Genmab A/S, a biotechnology company specializing in the development of differentiated antibody therapeutics for the treatment of cancer, recently announced the early end of its Phase 3 clinical trial of single agent ofatumumab in comparison to single agent rituximab in follicular non-Hodgkin’s lymphoma (NHL) patients whose cancer has relapsed at least six months after finishing a drug regimen treatment containing rituximab.
The decision to stop the clinical trial followed an interim analysis, conducted by an Independent Data Monitoring Committee (IDMC), that indicated ofatumumab was unlikely to show superiority if the Phase 3 trial was to conclude as planned. “The outcome of the interim analysis in this study is disappointing as we had hoped to see superiority of ofatumumab. The data from the study will now be prepared so that it can be presented at a future scientific conference,” Jan van de Winkel, PhD, Chief Executive Officer of Genmab, said in a recent press release.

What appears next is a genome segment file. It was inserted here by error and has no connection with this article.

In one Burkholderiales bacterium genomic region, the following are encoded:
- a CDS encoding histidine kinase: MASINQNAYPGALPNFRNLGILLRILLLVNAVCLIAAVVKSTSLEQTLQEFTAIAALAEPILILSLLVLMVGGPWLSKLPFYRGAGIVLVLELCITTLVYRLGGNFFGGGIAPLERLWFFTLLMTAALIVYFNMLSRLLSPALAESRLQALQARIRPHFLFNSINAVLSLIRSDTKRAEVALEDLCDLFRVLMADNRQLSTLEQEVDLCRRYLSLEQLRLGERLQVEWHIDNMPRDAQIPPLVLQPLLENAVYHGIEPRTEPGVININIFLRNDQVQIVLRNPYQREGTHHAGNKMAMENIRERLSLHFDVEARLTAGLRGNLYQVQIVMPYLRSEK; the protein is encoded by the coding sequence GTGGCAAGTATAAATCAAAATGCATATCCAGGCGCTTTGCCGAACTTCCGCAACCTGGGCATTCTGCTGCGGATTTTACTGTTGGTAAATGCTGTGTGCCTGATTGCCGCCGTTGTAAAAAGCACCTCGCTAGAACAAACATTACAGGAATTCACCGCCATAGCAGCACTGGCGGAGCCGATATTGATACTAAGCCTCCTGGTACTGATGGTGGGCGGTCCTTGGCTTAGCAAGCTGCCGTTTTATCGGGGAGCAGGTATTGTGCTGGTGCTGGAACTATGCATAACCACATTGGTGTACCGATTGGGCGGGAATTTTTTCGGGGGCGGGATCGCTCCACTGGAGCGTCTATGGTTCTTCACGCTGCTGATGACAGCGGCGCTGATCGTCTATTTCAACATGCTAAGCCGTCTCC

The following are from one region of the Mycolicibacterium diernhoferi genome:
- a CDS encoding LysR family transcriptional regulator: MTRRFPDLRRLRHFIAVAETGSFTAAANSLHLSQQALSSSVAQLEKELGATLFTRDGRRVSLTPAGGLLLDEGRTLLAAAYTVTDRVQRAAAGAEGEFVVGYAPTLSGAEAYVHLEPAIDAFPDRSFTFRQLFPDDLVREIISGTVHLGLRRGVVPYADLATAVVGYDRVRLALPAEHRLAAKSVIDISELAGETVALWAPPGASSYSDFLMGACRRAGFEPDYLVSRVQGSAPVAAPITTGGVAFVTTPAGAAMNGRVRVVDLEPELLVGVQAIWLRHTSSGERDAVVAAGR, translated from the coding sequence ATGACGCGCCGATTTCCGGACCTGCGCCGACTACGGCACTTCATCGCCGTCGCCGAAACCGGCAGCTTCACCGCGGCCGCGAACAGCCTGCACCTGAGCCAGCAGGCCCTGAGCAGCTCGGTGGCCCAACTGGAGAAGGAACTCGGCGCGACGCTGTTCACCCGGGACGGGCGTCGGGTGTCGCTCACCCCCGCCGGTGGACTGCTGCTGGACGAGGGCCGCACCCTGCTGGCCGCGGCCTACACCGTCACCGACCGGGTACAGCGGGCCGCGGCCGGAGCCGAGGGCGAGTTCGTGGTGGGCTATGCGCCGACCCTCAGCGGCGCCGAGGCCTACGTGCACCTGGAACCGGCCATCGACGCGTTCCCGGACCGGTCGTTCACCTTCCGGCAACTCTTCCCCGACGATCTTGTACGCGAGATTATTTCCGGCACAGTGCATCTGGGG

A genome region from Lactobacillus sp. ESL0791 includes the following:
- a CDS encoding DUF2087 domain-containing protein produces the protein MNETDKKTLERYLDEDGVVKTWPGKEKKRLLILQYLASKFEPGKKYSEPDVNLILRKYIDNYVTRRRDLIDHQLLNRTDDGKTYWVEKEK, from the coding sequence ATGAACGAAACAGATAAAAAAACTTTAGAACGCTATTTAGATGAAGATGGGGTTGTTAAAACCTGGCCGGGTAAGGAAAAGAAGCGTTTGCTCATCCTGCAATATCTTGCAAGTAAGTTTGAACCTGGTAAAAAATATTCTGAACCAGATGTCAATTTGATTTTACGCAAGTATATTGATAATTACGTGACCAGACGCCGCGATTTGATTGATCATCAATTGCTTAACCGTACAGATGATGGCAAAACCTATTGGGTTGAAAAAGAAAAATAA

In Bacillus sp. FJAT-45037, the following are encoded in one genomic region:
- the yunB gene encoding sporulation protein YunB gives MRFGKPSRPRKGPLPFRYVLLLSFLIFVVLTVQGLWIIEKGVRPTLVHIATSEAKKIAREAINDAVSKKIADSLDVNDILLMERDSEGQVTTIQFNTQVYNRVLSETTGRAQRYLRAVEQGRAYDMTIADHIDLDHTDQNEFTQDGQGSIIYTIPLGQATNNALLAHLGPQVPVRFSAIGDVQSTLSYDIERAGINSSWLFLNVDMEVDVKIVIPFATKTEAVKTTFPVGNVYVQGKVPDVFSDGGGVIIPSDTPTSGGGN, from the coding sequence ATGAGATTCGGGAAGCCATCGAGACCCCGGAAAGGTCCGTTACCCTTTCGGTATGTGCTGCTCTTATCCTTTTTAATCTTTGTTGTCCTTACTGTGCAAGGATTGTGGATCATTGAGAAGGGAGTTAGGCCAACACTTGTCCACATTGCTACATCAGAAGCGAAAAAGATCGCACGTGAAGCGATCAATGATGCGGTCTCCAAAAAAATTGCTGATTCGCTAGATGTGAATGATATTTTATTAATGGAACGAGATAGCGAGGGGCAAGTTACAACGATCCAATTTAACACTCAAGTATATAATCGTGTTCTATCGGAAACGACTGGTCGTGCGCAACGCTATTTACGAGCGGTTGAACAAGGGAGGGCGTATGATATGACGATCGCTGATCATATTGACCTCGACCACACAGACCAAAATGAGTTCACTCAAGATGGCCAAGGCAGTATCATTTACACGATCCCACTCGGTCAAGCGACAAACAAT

Ofatumumab is a fully human monoclonal antibody (for the CD20 protein) which appears to inhibit early stage B lymphocyte activation, while rituximab is a chimeric monoclonal antibody against the protein CD20 primarily found on the surface of immune B cells. Because rituximab destroys B cells, it is used to treat malignancies characterized by excessive numbers of B cells, or overactive B cells or dysfunctional B cells, including many lymphomas, leukemias, transplant rejections, and autoimmune disorders.
The Phase 3 clinical was planned to randomly assign 516 fNHL patients to receive ofatumumab (1000 mg) or rituximab (375 mg/m2) by intravenous infusion in four weekly doses. Patients who had responsive or stable disease subsequently received single infusions of ofatumumab or rituximab every two months for four additional doses, totaling eight doses over a period of nine months. The primary study outcome was progression free survival (PFS).
Follicular non-Hodgkin’s lymphoma (fNHL) is the most common slow-growing (indolent) lymphoma, and the second most common subtype of indolent non-Hodgkin’s lymphomas (NHLs). fNHL represents about 22% of all NHLs and nearly 14,000 patients are annually diagnosed with the malignancy in the United States. Although not curable, these lymphomas typically can be managed over time, with a median survival of approximately 11.1 years.